Doe Management during the Early Season I is it really the Best Choice?
As the month of July comes to end, and we welcome in the month of August the countdown to opening day of archery season is fast approaching. In many states, whitetail hunting can get under way during mid-September which is a few short weeks away! As the early season draws near, now is the time to begin considering your harvest and herd management strategy, specifically, doe management. The best time of the year to complete your doe management is a discussion that is often up for debate. This article will touch on this subject and dive into the question,” Is the early season the best time for doe management?”
Doe Management and Bow Hunting Does | Rival Wild Ep2 Doe Management
(Video) Before each year’s rut, the Keefer brothers take time in the early season to manage the deer hunting property’s herd. This means bow hunting does in accordance to their doe management plans. For more information on Rival Wild or the Keefer Brothers visit the following:
First, A Little Review:
Before diving into the topic of doe management, it would be a good idea to revisit the topic of whitetail hunting specifically as it relates herd management. The principles of herd management are founded on the understanding that if left unmanaged, whitetail deer herds in a specific area can grow to an undesirable level. This undesirable level isn’t a true “over population” per se, as it doesn’t reflect the state-wide population; however, when local populations are allowed to grow the resources available to these deer become more limiting. Limited resources tend to lead to poor body condition in the deer population. This tends to lead to low reproductive rates and poor lactation in does, as well as poor antler growth in bucks. Resources such as food, water and cover are finite and have what is commonly referred to as a “carrying capacity”. Once the local population of deer in any given area reaches the carrying capacity of the resources available to them, then it can no longer support any additional animals, meaning that death and predation rates may be high. So clearly, whitetail hunting in addition to habitat management are important tools to help keep these populations in check and healthy.
Before you can breakout the PSE and start shooting some does, you first need to know exactly what you are dealing with and establish a baseline. The most effective way to do this is with a trail camera survey. Putting the Reconyx trail cameras to work can and following the trail camera survey process can help you get started and determine what the distribution and ratio of bucks to does on your property is. Once you have this information, you can then determine just how many deer (bucks and does) that you should remove from your herd each season. Trail camera surveys are not a one-time effort. Continuing to monitor your herd throughout the year is the best way to keep your head in the game in terms of the sex ration and population of the whitetails on your farm.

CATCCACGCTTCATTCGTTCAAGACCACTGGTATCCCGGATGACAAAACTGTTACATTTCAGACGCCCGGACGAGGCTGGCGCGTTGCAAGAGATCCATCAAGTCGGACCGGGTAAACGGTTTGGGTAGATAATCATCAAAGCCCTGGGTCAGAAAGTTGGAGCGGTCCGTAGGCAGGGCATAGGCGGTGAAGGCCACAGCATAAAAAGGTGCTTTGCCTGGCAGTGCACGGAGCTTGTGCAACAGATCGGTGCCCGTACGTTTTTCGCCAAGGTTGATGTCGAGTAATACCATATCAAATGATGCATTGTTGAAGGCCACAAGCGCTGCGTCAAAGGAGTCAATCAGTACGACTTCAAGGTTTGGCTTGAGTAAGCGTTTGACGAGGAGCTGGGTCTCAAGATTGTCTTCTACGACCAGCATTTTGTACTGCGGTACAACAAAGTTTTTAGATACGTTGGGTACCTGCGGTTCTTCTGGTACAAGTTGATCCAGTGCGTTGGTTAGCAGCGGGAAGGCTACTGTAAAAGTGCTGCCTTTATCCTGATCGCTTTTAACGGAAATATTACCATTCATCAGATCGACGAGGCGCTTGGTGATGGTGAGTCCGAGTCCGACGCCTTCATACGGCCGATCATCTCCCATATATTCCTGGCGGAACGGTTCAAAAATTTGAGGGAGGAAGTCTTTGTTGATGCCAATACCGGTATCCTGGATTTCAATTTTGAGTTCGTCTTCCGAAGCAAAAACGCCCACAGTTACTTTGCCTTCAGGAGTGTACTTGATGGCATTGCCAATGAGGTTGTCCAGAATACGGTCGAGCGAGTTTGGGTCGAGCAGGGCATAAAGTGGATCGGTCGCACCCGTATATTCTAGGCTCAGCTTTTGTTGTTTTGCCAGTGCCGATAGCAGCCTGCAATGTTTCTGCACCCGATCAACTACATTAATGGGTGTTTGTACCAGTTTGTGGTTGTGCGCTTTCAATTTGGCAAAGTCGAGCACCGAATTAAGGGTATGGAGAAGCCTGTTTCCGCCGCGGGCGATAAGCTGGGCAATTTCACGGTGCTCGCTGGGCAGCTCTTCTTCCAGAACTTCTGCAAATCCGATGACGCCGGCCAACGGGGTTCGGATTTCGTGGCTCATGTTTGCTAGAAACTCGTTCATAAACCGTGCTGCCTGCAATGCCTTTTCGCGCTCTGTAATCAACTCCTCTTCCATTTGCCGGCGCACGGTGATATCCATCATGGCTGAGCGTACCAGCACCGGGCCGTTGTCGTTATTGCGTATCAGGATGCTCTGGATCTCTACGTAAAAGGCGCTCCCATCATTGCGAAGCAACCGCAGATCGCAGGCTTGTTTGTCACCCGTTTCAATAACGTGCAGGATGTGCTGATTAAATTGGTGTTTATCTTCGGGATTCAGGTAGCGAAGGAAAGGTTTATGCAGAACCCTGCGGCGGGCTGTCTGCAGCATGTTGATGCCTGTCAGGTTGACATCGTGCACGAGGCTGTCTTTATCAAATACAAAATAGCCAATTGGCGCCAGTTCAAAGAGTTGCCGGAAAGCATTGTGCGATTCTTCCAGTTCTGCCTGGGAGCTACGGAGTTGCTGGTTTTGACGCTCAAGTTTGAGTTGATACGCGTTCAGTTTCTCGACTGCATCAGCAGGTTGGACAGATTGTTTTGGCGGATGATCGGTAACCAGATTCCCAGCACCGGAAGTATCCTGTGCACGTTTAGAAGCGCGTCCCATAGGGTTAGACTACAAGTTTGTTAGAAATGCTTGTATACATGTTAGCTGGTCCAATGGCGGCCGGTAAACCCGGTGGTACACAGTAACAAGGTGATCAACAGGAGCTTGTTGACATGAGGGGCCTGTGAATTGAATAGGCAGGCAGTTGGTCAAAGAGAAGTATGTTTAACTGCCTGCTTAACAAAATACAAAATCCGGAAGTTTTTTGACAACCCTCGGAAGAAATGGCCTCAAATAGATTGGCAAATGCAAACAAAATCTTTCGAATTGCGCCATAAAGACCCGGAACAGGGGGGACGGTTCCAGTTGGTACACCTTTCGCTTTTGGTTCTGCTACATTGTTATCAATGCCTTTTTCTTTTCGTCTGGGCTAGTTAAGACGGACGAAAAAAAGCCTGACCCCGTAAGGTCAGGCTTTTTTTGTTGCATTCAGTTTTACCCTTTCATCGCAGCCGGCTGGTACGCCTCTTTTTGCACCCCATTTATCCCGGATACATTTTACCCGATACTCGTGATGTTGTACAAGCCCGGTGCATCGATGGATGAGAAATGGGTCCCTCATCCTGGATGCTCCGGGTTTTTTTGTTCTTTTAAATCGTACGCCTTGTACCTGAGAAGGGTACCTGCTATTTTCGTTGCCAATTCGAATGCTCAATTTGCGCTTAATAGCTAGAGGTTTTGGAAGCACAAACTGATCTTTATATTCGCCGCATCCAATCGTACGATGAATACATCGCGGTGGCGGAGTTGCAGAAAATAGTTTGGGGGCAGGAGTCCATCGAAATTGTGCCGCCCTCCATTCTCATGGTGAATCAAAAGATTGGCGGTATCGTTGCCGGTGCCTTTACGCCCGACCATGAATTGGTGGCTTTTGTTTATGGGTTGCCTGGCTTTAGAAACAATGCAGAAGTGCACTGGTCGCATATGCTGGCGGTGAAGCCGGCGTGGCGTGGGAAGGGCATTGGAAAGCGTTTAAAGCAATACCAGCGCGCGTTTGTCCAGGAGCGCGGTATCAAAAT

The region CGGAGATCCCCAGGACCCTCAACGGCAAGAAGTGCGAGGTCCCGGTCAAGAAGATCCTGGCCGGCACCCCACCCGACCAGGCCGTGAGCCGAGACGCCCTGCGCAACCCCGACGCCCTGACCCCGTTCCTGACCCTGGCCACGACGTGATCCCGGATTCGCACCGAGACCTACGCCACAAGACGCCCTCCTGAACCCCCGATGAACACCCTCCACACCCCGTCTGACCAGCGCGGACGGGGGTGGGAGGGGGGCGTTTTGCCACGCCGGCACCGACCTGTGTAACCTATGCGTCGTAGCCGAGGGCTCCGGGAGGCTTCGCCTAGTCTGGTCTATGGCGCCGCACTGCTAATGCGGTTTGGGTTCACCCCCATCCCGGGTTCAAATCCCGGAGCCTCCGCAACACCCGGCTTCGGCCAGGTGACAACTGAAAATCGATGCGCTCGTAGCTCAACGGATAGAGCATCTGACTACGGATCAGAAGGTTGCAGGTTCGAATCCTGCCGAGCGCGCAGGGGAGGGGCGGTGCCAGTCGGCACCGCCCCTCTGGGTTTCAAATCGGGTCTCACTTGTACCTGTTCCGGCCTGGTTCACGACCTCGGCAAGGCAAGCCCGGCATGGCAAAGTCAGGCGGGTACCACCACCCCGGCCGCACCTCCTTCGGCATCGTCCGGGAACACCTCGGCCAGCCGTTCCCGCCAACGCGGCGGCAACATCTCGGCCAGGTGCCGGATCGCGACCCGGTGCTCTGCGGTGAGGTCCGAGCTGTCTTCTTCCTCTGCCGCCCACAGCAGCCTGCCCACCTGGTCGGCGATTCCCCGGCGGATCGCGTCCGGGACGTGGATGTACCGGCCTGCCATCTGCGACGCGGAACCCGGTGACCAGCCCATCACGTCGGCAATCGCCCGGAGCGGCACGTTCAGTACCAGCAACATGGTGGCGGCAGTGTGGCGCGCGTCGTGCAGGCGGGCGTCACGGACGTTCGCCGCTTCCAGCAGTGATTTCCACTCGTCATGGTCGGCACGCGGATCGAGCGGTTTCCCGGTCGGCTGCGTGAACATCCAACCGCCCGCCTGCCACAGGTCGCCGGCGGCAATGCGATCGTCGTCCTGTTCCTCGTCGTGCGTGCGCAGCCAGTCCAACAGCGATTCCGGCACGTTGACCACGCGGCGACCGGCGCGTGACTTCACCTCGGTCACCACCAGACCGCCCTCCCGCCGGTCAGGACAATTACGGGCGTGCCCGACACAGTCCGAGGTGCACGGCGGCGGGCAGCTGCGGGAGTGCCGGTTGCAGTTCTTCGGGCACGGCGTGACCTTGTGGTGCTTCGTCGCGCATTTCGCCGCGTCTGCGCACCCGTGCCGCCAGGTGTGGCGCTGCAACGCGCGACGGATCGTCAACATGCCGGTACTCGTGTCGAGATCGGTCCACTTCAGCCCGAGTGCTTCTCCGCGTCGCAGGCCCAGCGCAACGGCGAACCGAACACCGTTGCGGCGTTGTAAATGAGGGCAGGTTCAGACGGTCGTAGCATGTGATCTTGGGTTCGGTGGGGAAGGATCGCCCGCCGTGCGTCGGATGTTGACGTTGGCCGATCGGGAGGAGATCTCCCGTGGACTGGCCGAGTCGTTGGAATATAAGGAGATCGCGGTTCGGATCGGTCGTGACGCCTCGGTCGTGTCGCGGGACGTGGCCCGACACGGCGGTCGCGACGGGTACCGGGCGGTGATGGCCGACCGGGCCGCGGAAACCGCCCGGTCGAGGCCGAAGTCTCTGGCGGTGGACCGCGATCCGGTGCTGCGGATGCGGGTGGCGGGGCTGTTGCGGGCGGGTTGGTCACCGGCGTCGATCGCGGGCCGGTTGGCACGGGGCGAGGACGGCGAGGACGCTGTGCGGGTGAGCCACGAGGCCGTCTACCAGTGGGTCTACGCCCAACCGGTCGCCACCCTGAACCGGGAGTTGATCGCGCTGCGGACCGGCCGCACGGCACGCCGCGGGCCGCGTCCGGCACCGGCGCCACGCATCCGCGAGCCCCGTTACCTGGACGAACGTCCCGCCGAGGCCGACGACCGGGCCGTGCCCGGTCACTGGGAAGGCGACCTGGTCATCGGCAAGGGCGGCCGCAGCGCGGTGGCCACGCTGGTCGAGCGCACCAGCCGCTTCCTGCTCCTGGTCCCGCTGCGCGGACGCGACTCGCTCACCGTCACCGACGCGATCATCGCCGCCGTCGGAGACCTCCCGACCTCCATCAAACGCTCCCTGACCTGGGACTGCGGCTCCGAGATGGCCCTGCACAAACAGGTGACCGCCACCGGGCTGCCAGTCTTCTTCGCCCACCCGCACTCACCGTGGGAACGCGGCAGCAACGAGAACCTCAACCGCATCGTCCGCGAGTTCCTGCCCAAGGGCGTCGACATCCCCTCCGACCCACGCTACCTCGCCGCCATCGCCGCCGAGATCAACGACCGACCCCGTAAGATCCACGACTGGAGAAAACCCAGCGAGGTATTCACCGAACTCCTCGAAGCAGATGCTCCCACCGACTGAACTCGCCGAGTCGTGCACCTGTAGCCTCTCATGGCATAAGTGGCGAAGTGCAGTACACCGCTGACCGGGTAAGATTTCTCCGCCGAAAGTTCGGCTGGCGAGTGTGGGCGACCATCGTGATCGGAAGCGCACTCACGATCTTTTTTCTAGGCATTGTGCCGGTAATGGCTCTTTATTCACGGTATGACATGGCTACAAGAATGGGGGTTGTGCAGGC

So, now that we have touched on why managing the buck to doe ratio on your farm is important to ensure a quality deer population, we can now turn our attention to discussing whether conducting your doe management during the early season is more effective than during the late season. To discuss this topic of archery hunting whitetail deer as it relates to herd management you need to evaluate the pro’s and the con’s to whitetail hunting during the early season and the late season. Evaluating the difference in whitetail hunting during these very different times of year can help you begin to narrow down when the best time for you might be.
Whitetail during the early season can be an extremely enjoyable time, with lots of opportunities to send a Rage Broadhead downrange. While the weather may still be very variable, the early season can be an extremely effective time to complete your doe management for a couple of reasons. The most common, and popular reason among whitetail deer hunters, specifically those who archery hunt whitetail deer for completing their doe management during the early season is that it can be a target rich time of year. During the early season, especially if you live in a state that opens their archery hunting season in early to mid-September, does can be extremely easy to pattern. During the early season, whitetail deer can still be found clinging to their summer patterns. In many cases, hunting standing corn or soybean fields can be absolutely “lights out” and can produce multiple opportunities for the archery hunter.
During the early season, the days are still just a little bit longer than they will be during the months of December and January. For many whitetail hunters, a longer day translates into more opportunities to climb into the stand in hopes of releasing a string on a deer. Marry more daylight with more favorable temperatures and easy to pattern deer, sprinkle in an increase on overall opportunity and you just might find a recipe for harvesting a few more deer. So if you have completed your trail camera survey and find that you need to remove several does from your herd to bring the population back into a healthy balance, then the early season just might be the right time for you.